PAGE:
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Title: An assessment of the viability of lytic phages and their potency against multidrug resistant Escherichia coli O177 strains under simulated rumen fermentation conditions.
Authors: Mlambo, Victor.
School of Agricultural Sciences
Keywords: E. coli O177.;Foodborne pathogen.;Ex vivo rumen fermentation.;Animal infection.;Bacteriophage therapy.
Issue Date: 2021
Publisher: Mdpi
Abstract: Preslaughter starvation and subacute ruminal acidosis in cattle are known to promote ruminal proliferation of atypical enteropathogenic Escherichia coli strains, thereby increasing the risk of meat and milk contamination. Using bacteriophages (henceforth called phages) to control these strains in the rumen is a potentially novel strategy. Therefore, this study evaluated the viability of phages and their efficacy in reducing E. coli O177 cells in a simulated ruminal fermentation system. Fourteen phage treatments were allocated to anaerobic serum bottles containing a grass hay substrate, buffered (pH 6.6–6.8) bovine rumen fluid, and E. coli O177 cells. The serum bottles were then incubated at 39 °C for 48 h. Phage titres quadratically increased with incubation time. Phage-induced reduction of E. coli O177 cell counts reached maximum values of 61.02–62.74% and 62.35–66.92% for single phages and phage cocktails, respectively. The highest E. coli O177 cell count reduction occurred in samples treated with vB_EcoM_366B (62.31%), vB_EcoM_3A1 (62.74%), vB_EcoMC3 (66.67%), vB_EcoMC4 (66.92%), and vB_EcoMC6 (66.42%) phages. In conclusion, lytic phages effectively reduced E. coli O177 cells under artificial rumen fermentation conditions, thus could be used as a biocontrol strategy in live cattle to reduce meat and milk contamination in abattoirs and milking parlours, respectively.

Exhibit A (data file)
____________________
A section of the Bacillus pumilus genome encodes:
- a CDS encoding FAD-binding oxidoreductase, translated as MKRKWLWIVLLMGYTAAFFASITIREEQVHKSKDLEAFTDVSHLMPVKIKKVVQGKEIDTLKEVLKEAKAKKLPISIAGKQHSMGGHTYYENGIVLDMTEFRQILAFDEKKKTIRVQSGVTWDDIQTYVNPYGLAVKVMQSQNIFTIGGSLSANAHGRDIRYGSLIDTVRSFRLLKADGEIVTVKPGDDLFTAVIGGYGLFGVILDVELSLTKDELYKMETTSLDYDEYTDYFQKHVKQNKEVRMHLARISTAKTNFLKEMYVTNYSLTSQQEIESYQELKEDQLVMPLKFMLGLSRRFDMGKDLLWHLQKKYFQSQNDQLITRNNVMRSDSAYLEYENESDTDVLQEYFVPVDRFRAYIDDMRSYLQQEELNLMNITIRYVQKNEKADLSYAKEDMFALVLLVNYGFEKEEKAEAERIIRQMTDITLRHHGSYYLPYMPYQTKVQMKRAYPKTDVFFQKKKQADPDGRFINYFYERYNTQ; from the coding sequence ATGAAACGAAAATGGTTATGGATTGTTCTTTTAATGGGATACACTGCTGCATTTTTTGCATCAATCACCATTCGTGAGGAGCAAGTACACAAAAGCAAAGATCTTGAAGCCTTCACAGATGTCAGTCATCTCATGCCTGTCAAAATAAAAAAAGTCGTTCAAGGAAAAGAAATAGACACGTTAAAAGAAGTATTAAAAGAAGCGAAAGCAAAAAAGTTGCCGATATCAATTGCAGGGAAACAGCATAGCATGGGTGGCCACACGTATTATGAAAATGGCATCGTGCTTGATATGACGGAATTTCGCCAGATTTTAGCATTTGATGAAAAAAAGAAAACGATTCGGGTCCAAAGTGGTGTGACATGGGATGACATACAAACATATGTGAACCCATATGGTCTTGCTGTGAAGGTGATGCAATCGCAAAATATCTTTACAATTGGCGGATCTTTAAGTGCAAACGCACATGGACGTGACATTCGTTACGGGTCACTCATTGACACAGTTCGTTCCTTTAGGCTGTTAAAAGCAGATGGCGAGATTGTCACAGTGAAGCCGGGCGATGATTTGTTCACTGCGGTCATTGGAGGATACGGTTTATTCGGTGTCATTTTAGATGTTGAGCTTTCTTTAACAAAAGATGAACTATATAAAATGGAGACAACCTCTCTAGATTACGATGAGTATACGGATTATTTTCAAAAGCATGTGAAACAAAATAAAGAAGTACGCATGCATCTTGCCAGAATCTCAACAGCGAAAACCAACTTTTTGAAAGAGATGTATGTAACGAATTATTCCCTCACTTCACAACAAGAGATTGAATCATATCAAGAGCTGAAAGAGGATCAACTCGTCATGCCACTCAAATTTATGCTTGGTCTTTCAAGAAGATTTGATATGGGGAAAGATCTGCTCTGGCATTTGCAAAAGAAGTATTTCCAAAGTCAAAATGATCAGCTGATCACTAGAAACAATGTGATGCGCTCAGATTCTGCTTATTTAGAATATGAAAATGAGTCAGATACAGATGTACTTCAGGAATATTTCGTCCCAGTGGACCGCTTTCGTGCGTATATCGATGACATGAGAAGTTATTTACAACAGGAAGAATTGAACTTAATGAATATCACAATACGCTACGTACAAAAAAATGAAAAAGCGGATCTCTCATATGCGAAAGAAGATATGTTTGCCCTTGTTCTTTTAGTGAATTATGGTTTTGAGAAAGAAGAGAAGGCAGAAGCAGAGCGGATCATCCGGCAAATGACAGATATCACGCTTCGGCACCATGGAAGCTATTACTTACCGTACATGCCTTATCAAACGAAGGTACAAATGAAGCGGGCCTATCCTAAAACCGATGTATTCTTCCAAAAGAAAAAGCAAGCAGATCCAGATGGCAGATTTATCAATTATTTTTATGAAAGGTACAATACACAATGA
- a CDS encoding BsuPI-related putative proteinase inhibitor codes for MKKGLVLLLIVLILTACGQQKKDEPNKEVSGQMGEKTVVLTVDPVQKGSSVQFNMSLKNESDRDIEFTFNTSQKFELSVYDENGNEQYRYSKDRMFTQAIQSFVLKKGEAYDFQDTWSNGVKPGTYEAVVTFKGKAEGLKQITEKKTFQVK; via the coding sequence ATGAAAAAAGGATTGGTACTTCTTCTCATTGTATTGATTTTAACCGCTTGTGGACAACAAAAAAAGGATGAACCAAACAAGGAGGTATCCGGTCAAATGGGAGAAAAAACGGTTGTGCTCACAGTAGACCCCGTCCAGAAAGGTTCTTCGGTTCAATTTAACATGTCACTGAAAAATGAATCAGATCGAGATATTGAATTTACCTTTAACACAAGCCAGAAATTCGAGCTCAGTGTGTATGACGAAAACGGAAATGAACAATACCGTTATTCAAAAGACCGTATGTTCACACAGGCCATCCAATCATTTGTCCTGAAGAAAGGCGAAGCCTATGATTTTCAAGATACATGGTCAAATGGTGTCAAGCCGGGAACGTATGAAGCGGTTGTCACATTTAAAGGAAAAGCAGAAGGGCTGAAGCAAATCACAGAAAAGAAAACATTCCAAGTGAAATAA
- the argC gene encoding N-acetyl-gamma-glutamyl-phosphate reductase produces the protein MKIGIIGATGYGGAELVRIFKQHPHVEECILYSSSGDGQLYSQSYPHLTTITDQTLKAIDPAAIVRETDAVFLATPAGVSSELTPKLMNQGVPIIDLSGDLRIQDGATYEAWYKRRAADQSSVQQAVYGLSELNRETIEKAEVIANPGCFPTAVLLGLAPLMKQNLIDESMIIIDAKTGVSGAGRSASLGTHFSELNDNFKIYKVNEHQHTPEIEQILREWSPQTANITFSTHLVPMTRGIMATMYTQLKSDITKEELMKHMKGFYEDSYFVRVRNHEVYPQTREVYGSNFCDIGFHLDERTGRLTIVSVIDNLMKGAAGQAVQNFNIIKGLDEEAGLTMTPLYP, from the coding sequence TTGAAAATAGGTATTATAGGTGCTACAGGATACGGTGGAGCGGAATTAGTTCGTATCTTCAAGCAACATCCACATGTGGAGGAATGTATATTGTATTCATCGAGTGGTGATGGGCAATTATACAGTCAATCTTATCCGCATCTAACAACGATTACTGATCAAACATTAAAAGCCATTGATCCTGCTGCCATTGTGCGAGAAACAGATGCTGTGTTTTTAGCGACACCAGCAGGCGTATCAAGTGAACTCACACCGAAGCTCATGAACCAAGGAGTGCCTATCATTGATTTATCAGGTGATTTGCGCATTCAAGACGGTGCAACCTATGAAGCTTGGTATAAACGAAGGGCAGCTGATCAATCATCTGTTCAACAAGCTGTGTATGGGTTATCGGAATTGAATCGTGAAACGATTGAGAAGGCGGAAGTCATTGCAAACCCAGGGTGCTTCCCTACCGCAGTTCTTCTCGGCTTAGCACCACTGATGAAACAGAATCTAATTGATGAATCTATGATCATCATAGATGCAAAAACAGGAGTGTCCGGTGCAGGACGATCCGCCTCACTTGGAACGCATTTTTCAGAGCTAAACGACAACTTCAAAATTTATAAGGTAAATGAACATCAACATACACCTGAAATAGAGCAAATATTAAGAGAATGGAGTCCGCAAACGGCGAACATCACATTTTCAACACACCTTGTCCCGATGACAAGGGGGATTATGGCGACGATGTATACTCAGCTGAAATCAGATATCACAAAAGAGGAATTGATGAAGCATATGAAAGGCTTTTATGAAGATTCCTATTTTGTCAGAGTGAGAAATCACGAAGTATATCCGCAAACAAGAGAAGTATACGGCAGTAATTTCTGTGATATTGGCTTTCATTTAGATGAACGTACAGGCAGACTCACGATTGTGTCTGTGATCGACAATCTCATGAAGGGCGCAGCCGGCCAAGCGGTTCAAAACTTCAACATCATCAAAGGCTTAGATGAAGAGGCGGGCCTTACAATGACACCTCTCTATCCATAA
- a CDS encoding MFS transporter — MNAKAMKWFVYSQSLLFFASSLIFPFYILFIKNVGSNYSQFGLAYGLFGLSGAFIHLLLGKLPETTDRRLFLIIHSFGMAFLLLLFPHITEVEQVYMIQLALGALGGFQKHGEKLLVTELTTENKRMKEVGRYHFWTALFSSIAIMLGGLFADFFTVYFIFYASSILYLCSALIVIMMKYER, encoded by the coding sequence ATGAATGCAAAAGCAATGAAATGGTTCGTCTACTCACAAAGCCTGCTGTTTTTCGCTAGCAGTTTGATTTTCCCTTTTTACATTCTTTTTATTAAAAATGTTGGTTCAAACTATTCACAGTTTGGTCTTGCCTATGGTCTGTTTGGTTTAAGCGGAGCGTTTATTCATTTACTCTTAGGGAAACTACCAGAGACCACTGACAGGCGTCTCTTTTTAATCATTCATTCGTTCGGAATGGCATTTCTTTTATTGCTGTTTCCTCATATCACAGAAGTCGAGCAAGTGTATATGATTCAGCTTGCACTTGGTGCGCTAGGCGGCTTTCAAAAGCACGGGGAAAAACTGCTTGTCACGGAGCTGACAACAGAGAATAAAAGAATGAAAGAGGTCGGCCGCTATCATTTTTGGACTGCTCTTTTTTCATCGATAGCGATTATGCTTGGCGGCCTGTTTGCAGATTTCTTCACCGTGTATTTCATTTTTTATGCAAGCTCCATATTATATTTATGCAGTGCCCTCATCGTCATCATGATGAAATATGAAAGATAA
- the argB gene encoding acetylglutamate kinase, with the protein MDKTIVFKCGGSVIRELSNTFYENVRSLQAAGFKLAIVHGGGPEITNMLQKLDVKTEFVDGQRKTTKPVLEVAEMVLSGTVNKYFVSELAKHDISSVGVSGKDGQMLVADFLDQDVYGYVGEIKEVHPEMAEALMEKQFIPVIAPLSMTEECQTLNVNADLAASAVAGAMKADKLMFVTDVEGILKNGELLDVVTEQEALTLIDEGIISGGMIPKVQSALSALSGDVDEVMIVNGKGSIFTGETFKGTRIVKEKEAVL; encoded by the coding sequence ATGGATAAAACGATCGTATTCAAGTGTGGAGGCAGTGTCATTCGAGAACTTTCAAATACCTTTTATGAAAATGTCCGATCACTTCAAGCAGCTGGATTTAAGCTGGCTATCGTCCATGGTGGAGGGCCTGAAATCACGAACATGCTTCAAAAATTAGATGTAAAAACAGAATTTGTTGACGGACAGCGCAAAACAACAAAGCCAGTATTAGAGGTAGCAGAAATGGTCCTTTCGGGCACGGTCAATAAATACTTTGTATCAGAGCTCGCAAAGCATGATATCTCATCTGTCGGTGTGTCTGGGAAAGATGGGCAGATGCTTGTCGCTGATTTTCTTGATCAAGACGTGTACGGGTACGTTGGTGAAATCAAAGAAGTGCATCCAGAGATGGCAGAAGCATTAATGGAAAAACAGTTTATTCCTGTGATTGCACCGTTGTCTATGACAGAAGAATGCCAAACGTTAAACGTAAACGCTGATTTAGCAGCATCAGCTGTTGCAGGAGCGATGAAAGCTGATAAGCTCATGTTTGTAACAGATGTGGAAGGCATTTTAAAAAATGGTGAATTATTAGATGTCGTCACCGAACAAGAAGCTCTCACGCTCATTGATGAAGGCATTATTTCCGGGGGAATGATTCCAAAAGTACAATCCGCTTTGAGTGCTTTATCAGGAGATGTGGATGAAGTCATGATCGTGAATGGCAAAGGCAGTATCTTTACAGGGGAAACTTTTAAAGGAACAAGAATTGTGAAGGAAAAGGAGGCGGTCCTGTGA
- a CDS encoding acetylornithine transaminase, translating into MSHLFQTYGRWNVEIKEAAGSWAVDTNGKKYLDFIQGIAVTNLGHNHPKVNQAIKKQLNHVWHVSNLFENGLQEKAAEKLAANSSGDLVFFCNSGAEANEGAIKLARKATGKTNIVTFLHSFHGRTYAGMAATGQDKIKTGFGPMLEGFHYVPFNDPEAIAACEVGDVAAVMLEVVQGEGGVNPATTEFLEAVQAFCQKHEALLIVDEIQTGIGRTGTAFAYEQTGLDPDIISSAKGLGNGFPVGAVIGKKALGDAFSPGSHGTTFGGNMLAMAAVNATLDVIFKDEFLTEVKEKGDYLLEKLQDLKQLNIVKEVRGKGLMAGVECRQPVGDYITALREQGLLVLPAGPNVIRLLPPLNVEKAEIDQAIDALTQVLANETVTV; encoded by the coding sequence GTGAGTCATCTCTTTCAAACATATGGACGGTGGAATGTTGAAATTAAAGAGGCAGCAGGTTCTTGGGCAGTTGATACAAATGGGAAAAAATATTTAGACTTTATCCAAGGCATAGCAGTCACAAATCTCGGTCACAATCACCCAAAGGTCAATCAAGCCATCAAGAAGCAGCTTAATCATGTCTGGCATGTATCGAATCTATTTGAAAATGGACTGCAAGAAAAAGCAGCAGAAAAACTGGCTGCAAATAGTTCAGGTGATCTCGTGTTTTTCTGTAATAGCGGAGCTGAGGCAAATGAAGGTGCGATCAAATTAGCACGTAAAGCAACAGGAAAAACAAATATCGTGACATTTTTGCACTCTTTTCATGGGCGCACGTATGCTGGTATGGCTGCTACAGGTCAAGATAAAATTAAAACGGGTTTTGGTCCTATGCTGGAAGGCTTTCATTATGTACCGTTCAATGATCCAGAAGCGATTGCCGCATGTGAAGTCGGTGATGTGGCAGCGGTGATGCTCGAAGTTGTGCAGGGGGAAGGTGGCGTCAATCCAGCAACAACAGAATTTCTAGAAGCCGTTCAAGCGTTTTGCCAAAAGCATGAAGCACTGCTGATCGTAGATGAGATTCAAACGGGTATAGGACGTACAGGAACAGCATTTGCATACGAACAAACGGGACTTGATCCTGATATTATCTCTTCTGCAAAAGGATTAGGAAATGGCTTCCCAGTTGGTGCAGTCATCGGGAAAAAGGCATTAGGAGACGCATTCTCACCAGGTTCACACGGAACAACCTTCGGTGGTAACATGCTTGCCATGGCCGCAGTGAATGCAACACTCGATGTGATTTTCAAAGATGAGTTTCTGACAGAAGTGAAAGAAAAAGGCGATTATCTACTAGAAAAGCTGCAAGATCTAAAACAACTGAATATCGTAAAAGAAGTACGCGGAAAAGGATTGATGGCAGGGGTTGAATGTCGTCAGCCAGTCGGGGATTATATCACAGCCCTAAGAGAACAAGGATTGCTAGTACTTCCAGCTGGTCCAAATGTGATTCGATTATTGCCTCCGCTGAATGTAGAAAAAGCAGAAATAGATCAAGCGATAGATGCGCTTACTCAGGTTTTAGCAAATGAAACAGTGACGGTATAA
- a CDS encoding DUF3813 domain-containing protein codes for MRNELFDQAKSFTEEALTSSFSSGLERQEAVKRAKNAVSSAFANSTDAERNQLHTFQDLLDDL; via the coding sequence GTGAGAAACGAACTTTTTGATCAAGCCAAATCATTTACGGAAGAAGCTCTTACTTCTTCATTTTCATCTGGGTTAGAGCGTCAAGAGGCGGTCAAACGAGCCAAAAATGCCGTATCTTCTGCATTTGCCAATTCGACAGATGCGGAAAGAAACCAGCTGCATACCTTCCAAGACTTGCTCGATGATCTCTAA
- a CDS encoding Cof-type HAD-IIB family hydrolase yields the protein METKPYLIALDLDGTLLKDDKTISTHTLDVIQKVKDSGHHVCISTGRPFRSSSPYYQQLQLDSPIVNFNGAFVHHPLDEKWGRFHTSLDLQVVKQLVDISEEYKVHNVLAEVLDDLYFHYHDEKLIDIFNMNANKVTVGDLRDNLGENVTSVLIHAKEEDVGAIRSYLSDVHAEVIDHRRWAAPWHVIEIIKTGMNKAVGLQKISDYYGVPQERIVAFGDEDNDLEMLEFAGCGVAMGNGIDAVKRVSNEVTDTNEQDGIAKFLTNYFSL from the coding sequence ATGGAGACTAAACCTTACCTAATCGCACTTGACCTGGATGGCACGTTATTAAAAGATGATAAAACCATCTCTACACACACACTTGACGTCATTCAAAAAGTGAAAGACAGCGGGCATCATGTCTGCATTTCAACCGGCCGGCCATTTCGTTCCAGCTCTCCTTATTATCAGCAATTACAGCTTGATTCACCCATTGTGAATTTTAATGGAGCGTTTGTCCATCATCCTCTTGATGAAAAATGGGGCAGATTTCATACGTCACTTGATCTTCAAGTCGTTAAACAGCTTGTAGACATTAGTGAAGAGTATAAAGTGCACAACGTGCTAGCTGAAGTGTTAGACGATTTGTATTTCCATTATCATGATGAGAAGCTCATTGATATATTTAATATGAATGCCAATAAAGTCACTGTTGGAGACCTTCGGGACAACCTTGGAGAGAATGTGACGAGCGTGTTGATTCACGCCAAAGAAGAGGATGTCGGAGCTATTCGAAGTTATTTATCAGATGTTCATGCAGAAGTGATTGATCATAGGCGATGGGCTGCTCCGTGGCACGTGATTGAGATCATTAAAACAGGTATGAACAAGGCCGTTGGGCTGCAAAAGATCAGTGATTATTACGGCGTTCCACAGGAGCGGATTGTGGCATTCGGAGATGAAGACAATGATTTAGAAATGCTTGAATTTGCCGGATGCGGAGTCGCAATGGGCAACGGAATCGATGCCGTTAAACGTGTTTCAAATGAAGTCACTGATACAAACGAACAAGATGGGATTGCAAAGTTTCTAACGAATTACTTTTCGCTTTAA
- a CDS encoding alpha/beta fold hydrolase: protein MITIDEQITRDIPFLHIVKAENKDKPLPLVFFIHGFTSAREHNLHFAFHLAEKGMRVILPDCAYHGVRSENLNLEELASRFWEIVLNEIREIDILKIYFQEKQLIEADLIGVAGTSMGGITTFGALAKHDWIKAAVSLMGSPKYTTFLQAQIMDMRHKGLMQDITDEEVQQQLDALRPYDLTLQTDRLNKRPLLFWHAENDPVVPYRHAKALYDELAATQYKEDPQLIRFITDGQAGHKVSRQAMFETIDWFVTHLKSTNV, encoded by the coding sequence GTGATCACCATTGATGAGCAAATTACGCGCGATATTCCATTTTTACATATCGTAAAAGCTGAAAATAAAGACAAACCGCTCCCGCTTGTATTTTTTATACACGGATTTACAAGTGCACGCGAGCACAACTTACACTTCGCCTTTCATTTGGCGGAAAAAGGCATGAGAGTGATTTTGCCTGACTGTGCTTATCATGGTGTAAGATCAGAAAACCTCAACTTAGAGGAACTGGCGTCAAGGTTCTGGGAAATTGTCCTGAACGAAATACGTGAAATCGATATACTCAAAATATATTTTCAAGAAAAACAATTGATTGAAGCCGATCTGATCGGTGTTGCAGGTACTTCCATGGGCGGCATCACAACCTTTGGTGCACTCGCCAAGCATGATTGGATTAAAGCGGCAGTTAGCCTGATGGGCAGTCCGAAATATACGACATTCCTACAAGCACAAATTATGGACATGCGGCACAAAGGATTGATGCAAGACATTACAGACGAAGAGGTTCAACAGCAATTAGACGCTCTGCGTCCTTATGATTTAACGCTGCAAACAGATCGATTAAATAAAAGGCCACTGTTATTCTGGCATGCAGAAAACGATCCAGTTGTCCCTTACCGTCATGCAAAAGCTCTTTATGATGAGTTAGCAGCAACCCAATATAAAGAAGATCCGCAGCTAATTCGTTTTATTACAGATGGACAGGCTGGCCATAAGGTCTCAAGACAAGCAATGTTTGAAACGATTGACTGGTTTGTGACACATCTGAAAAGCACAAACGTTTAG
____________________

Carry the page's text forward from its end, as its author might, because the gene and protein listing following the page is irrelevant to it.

Description: Please note that only UMP researchers are shown in the metadata. To access the co-authors, please view the full text.
DOI: 10.3390/antibiotics10030265
Appears in Collections:Journal articles

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